Don’t categorize people. Just stop it.
Don’t categorize people. Just stop it.
I spent a long time this morning cycling the water in my fish tank manually. I cannot express how tedious that became.
I hate being right, I really do.
Traditionally, there was always just one person with whom I’ve been comfortable sharing my thoughts, deeper things, and things that seem to bother me, even if only the next fifteen minutes. Now technically, the traditional listener has been the reader here, but I can barely keep up with the written thoughts in my head let alone any verbal thoughts. No, no, this person hears things unique, often half-formed, sometimes depressing, and quite random. This person has changed from time to time, but I can’t help but think of one person in particular. No need for names, it would make me upset.
I saw Stop Loss today, and it made me very angry. Angry enough to rev my car while standing idle, angry enough to break the speed limit, and angry enough to pass everyone on the road at a blinding 50 mph. So basically it gave me a bit of road-rage, but not for reasons you might expect. I understand that this concept is written in fine-print, thus anyone who signs up may be stop lossed. That doesn’t make it suck any less. The film touched a bit on the morality of the fighting in general, or lack thereof; in some cases it’s you, the man on your left, the man on your right, and the dazzling white temptation of survival. It also touched upon the lives destroyed by war, literally as bodies were torn apart, but also as the victors broke down to digging holes in the ground to sleep in with nothing but a belly of booze and a gun to keep them company. Neither of these situations were terribly sad or moving, and at some points (as with many movies) I actually was thinking $9.25 was too much to pay for a movie, and wondering what I should do with my new-found .75 cents. At the end, I still think I pay too much for any movie, but I was also tearing at my mental fabric with razor blades. The sheer helplessness and inability these people face is mind-staggering. In fact, this one of the scariest things for me, to not know what to do, or even if you were granted such sage wisdom, to not know what to do about what you know you need to do. And then not being able to do it.
I feel like I should do something, but I am just one person with a small mind, liberal beliefs, which themselves are stolen from smarter people, and a voice which no one will take seriously. There a lot of opinions both for and against both stop loss and the war itself. I’ve learned that neither really matters right now when our boys, people we know are dying here and now. I think there’s a responsibility that we have to serve to them, just like the have one to serve us. They know what they’re getting into when the volunteer, but it doesn’t suck any less to leave knowing that. War is lose-lose for anyone, and I would to see someone try to spin something bullshit cotton-candy on that stick.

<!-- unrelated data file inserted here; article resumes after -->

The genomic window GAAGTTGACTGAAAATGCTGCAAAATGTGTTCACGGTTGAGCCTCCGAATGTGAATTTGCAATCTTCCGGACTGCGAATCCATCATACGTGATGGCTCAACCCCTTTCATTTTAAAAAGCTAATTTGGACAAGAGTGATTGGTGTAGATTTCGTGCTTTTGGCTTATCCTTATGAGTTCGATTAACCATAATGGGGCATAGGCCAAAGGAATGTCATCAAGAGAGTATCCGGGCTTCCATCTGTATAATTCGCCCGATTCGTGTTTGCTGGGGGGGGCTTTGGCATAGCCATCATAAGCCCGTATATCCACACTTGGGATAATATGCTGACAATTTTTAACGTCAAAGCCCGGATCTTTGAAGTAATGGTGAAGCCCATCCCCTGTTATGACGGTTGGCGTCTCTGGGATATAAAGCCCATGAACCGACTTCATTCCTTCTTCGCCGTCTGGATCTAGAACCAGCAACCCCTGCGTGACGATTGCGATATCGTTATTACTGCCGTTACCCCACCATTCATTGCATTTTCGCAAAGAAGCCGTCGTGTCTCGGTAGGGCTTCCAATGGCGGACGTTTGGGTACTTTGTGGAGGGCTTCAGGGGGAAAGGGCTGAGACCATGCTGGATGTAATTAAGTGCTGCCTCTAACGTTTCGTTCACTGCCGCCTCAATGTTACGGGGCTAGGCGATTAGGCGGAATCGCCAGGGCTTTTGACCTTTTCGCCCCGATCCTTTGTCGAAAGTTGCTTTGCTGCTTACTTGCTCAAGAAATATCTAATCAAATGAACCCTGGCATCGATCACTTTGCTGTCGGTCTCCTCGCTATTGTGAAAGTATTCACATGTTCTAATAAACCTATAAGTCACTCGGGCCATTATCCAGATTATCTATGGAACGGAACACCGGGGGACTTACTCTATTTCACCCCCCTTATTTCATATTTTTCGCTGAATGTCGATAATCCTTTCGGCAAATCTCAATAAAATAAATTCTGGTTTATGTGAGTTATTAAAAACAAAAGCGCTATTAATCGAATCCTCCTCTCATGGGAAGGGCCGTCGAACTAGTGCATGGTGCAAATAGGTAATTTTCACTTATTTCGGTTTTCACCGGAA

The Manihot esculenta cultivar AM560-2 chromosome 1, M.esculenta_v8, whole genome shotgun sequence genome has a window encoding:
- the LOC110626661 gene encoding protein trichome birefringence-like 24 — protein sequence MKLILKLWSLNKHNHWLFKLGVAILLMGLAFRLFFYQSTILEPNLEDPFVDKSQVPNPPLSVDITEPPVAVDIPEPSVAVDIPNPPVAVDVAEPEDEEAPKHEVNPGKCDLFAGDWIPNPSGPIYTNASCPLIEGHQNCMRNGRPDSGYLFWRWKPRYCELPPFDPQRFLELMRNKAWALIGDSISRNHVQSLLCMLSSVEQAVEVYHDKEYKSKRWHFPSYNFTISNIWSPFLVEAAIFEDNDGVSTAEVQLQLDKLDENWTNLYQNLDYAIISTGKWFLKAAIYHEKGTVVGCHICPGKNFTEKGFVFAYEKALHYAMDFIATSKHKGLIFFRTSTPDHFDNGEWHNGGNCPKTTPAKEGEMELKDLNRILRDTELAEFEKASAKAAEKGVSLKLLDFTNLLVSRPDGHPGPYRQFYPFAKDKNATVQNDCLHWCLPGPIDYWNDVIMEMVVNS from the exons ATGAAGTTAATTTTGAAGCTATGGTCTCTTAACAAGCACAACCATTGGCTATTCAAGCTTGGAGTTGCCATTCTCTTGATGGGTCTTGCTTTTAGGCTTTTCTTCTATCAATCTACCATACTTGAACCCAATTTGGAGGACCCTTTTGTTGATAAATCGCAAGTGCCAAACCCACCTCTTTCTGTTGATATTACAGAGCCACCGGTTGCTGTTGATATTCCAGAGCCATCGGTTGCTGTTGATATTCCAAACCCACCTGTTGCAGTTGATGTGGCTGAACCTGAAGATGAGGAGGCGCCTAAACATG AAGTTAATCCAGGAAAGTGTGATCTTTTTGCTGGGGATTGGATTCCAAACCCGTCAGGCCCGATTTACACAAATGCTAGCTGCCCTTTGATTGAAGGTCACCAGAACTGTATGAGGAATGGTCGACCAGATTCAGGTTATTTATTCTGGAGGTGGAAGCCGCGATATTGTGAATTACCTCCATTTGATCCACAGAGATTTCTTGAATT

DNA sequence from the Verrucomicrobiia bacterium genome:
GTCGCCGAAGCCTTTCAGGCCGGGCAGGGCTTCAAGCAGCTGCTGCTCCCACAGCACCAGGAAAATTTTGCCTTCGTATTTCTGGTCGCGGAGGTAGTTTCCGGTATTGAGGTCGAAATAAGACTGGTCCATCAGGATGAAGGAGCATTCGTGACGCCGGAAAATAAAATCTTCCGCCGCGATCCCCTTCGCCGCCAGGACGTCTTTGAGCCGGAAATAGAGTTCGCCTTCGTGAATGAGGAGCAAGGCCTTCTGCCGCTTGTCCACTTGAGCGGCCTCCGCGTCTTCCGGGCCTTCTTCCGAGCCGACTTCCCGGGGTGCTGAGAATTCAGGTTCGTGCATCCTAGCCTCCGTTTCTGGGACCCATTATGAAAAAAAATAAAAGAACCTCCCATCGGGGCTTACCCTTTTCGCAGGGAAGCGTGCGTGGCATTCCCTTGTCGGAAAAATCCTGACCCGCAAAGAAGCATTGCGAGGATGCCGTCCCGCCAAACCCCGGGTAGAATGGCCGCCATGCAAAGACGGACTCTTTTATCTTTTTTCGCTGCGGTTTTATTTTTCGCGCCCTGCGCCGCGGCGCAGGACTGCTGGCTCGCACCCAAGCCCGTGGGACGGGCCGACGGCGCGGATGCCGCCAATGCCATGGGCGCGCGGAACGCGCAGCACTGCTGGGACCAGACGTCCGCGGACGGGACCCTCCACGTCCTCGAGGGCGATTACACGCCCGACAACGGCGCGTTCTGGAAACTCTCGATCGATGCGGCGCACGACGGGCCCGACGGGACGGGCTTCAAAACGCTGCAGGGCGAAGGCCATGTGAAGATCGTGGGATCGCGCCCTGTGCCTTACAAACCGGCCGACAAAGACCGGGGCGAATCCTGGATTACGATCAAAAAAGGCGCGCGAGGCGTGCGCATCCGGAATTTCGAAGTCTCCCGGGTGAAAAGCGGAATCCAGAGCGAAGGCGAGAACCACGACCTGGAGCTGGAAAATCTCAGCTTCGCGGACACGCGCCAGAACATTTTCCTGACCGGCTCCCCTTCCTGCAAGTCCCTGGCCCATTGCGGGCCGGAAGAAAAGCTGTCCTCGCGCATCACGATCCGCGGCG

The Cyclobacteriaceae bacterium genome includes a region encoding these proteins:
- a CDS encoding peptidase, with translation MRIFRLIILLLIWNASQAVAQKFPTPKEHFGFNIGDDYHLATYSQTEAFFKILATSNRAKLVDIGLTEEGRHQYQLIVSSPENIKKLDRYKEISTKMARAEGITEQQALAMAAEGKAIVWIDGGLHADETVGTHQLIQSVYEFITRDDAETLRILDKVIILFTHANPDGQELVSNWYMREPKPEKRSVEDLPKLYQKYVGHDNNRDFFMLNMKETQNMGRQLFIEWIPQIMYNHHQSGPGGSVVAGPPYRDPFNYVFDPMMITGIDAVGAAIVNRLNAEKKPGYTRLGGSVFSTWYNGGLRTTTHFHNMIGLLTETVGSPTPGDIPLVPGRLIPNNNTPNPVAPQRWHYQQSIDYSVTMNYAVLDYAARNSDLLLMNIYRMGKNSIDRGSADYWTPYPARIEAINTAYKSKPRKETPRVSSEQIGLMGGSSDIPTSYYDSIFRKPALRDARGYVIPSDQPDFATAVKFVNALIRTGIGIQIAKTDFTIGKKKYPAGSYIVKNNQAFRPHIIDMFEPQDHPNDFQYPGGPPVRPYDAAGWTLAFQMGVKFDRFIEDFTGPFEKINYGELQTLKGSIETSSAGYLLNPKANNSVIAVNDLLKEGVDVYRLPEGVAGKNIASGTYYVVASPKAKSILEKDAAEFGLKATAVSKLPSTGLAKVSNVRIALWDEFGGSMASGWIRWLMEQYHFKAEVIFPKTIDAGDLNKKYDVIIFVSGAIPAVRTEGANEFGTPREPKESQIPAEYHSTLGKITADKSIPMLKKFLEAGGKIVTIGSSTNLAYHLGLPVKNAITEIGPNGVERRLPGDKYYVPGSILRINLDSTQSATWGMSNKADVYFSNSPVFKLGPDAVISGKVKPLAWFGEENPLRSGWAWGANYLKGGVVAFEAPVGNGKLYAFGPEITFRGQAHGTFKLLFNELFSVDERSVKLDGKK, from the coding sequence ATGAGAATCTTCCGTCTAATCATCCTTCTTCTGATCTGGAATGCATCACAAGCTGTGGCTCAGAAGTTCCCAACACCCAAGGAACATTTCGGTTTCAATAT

When I got home tonight, there wasn’t anyone to talk to about this. I’m reading a book about this right now, too, so it’s a primary feeling lately. My car can only take so much abuse from my foot, and my body will only stand so much sleep depravation. The way tonight went down just makes me confirm it, I have no friends here, with whom I can take to about things like that that are critically important to me, even if just for a few minutes. I can’t get it out of my head, what one of my “friends” said, “I didn’t understand the title until I started thinking Stop! loss.” We’re all losing blood.
Why do people forget to flush the toilet? It seems like such a small thing, perhaps a bit of an inconvenience, but have you ever stopped to think about the radical impact such a small service in a public place? Come on, no one likes to talk about the stink, much less coming up on it after getting reamed by the boss about your work ethic while battling intense indigestion. I apologize if that produces any images or bad memories. Perhaps embarrassing ones.
My point is that that small act of kindess in simply cleaning up after yourself goes a long way. That basic template can be applied to wide range of acts and events throughout your day. Smile at a stranger. Say hello to the cashier. Implore someone you know to honestly speak of their day, and for once (on your honor) actually listen to the response with enraptured interest. Just the other day, I was upset that I don’t talk to anyone anymore. Instead of feeling angry, I looked them up. I’ll admit, it was on Facebook, but it’s just like a coffee-filled teddy bear given to you at Christmas that you can’t open to brew the coffee and can do nothing else with; it’s the thought that counts.
I do come home a lot. I don’t know how to say this delicately, so I won’t. I don’t feel like some people, or really anyone I know is following these simple, delicate steps. They’re delicate because when you don’t follow them, you can really hurt a person, even if they don’t show it. I know I don’t. I am now trying to bite my tongue when I want to contradict someone, and I listen to the dull and the ignorant, who, in my opinion, might even have their own story worth listening to. I come home to see you, but I feel like you’re gone. And I do miss you, and all these delicate manners which I’ve come to appreciate and have begun to practice.